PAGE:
As usual for woolstores in Teneriffe, the ground floor is concreted, while the upper floors employ timber posts, beams and flooring and the roof of this building is of corrugated asbestos and reinforced glass. To ensure sufficient level ground for the construction of this store, extensive excavations were carried out and a 64 feet (19.5 metres) high retaining wall of reinforced concrete constructed. Rather than a rear awning for road transport, there is a tunnel running under through the width of the building reducing the ground floor area by 20,000 square feet (1,800 square metres). Inside the front entrance are a passenger elevator and timber stairs providing access to other floors. The second floor includes the usual woolstore offices and client facilities constructed of tongue and groove timber surmounted by opaque glass panels. The showroom on the top floor has square vents with timber louvers beneath the windows, and the customary sawtooth roof which is supported by three rows of tubular metal columns and is aligned from east to west for optimum lighting. Fire protection was provided from the beginning by a complete system of fire alarms. Overhead walkways from Level 2 form a link to the Australian Estates No. 2 Store on the south and Elder Smith Woolstore on the north.
Australian Estates No.1 Store was listed on the Queensland Heritage Register on 21 October 1992 having satisfied the following criteria.
The place is important in demonstrating the evolution or pattern of Queensland's history.
The Australian Estates No 1 woolstore is most significant in its own right and for its heritage contribution to the Teneriffe precinct. It reflects important developments, technological features and marketing procedures in Queensland's wool industry since the 1920s as well as the history of quayage along the Brisbane River and of the pastoral companies concerned.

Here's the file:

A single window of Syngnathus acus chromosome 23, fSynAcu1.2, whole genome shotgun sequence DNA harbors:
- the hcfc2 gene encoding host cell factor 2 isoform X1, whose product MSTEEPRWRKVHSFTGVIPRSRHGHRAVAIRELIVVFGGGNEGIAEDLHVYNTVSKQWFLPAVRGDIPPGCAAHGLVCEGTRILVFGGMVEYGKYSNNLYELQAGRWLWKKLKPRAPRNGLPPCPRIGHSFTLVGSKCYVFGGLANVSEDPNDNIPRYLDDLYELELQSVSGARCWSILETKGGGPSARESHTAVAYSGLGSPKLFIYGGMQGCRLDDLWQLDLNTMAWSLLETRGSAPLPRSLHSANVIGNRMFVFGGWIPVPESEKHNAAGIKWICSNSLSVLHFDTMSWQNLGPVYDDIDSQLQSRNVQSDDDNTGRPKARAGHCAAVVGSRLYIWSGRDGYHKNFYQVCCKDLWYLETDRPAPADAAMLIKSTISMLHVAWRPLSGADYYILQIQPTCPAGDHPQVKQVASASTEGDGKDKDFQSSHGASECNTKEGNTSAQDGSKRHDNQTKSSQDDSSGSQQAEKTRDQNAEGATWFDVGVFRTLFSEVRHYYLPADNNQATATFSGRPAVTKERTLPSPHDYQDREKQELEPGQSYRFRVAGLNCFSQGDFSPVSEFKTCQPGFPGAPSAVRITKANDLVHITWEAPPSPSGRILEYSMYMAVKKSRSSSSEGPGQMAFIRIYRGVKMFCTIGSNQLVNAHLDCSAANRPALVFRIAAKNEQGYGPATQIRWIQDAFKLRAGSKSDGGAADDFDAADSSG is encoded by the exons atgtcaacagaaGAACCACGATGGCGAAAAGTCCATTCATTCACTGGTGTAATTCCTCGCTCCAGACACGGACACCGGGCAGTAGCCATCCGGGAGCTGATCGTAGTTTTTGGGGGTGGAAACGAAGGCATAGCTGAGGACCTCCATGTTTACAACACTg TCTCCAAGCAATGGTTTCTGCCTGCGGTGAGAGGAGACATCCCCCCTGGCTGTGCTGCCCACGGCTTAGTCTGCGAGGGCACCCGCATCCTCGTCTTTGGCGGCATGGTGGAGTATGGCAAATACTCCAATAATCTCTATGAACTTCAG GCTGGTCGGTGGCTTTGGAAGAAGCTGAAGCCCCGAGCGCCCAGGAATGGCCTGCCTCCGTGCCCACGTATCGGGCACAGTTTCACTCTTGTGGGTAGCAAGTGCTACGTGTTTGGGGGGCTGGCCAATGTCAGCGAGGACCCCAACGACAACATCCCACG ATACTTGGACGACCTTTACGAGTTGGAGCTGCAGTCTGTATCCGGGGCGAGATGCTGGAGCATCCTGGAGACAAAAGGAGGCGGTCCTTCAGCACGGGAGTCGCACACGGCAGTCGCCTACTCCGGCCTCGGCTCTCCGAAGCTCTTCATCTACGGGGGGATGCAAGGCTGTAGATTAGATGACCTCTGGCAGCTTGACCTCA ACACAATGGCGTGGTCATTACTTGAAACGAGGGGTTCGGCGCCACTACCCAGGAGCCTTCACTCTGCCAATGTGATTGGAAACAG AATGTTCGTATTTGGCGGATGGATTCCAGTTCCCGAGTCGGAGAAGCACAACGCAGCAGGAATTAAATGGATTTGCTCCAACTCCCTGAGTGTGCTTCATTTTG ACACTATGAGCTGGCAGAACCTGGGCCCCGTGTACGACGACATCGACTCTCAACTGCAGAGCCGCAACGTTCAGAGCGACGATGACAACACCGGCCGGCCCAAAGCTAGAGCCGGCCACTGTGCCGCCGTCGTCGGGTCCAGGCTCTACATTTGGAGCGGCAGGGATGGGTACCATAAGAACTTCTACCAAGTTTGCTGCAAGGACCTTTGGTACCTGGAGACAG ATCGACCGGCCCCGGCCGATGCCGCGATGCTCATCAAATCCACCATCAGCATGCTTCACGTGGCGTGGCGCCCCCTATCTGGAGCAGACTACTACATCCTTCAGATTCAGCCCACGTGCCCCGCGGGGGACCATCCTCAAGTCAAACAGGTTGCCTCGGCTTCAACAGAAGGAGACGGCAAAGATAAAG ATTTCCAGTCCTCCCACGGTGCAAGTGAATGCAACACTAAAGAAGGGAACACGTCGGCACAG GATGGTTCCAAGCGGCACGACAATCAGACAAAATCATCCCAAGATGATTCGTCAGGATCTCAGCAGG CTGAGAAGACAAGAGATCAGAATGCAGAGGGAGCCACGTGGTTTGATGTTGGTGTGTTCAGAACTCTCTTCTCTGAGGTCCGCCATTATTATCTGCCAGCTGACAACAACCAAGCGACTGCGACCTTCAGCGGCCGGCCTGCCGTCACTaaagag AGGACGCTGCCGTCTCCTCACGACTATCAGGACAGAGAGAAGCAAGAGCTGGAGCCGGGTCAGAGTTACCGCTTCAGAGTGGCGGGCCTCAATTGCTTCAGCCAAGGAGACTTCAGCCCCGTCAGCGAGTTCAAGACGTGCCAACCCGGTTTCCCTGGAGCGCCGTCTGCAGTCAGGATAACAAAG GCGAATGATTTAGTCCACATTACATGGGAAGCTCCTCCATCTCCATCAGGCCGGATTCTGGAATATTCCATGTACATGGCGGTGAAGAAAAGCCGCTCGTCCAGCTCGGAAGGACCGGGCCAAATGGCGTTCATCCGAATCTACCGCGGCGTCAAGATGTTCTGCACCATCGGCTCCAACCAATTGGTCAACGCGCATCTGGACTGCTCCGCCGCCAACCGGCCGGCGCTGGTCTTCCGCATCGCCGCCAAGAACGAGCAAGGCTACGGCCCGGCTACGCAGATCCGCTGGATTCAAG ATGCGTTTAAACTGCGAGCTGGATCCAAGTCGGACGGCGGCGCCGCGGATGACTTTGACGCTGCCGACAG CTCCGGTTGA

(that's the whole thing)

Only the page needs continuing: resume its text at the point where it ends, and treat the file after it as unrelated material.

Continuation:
The place is important in demonstrating the principal characteristics of a particular class of cultural places.
In form and fabric, this structure is an excellent example of the broad class of brick and timber woolstores which were built in Australian ports, including Teneriffe, to serve the wool industry. In company with two other woolstores of similar vintage (Mactaggarts Woolstore, Elder Smith Woolstore), it illustrates particularly well the 1920s stage of development in an industrial process which is now redundant.
The place is important because of its aesthetic significance.
This Interwar structure also has considerable visual impact due to its substantial form, cohesive design and Renaissance detail, particularly the decorative parapet, frontal colonnade and covered railway siding.
The place is important in demonstrating a high degree of creative or technical achievement at a particular period.
Its special combination of function and style was achieved by Montague Talbot Stanley, who was a fellow of the Queensland Institute of Architects by 1900 and the son of Francis Drummond Greville Stanley. He was also architect for the adjacent Elder Smith Woolstore.
The place has a strong or special association with a particular community or cultural group for social, cultural or spiritual reasons.
That this woolstore, with its links to important pastoral companies and royal occasions, is a valued asset and a riverside landmark, has been recognised by its inclusion in the Teneriffe Development Plan.